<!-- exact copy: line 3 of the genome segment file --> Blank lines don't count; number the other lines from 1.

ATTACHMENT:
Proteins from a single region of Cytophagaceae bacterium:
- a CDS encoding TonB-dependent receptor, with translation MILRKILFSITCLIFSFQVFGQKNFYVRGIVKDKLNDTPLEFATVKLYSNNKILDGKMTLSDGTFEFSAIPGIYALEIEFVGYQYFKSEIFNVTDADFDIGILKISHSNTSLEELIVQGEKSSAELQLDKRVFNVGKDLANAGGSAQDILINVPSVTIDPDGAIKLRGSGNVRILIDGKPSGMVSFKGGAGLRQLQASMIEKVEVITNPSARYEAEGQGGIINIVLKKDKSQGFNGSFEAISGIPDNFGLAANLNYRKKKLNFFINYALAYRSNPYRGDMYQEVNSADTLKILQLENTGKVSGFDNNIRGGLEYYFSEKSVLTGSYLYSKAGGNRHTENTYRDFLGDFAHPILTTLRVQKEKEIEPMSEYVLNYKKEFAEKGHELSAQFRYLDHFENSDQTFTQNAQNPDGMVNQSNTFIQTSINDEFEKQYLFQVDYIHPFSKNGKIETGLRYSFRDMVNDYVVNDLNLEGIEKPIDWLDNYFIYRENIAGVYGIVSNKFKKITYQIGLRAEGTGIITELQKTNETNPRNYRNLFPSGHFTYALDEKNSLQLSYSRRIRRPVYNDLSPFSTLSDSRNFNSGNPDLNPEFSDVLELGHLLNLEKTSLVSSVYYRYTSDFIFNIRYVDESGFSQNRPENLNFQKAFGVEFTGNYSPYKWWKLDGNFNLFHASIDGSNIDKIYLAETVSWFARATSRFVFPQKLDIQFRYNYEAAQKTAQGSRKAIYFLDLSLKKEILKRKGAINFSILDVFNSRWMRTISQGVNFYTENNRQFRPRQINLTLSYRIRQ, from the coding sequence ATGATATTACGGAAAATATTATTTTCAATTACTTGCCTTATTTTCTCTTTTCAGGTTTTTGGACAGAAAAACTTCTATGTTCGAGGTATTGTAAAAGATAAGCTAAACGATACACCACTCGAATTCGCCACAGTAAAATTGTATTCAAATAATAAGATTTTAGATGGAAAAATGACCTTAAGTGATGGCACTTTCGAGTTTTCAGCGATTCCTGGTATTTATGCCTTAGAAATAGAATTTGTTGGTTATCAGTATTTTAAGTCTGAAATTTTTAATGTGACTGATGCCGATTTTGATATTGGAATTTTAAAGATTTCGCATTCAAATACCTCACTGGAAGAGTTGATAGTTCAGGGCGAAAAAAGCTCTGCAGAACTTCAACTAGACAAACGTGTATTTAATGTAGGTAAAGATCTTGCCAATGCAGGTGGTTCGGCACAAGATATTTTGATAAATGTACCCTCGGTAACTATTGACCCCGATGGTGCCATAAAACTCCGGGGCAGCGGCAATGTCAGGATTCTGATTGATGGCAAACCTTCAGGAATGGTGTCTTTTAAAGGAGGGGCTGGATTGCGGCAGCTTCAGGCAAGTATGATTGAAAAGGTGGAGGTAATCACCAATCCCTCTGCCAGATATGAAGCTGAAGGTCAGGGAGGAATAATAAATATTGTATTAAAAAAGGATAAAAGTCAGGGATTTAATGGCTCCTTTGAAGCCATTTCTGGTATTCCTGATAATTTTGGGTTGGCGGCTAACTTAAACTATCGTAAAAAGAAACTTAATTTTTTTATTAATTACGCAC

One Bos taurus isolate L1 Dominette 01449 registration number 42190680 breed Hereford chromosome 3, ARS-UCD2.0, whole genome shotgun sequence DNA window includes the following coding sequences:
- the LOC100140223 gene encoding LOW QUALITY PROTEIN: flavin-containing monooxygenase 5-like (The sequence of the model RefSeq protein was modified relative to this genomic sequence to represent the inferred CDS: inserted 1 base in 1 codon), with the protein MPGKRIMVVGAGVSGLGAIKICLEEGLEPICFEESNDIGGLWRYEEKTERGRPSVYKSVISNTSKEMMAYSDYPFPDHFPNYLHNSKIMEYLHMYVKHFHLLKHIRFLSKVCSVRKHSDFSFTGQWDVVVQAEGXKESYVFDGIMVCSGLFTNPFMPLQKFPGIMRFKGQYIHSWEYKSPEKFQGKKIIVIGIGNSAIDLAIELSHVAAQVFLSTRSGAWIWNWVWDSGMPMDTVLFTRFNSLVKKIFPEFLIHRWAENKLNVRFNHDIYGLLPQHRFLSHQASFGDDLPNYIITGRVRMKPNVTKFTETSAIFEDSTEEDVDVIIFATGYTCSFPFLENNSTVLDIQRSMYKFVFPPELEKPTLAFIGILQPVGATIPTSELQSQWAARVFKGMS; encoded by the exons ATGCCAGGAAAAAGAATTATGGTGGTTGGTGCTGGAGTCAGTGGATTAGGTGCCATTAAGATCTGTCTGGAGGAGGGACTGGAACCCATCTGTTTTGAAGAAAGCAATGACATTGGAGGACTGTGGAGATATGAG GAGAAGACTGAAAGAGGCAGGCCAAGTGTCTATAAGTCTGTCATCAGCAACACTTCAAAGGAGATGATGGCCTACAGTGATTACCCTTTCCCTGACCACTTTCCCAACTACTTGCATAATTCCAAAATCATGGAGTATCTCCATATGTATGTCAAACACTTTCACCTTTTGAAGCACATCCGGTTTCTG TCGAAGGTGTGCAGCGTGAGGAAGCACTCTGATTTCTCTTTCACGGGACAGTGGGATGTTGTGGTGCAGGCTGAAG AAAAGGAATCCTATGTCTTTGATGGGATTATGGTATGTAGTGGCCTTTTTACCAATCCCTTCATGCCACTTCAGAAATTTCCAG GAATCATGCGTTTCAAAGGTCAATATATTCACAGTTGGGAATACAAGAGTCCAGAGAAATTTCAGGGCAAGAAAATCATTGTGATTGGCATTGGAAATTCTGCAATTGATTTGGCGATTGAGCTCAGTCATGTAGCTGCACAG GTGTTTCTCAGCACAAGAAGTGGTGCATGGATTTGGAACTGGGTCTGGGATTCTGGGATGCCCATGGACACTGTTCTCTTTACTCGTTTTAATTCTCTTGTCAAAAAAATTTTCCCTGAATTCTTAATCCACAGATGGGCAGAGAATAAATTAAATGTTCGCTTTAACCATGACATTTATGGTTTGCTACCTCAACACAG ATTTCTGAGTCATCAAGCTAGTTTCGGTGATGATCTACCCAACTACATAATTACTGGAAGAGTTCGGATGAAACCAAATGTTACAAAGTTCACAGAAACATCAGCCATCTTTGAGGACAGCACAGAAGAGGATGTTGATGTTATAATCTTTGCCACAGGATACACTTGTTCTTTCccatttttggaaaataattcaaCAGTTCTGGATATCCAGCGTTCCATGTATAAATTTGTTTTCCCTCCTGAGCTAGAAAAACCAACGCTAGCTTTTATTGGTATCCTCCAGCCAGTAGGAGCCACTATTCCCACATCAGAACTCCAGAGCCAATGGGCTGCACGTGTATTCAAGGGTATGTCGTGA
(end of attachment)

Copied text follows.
One Bos taurus isolate L1 Dominette 01449 registration number 42190680 breed Hereford chromosome 3, ARS-UCD2.0, whole genome shotgun sequence DNA window includes the following coding sequences: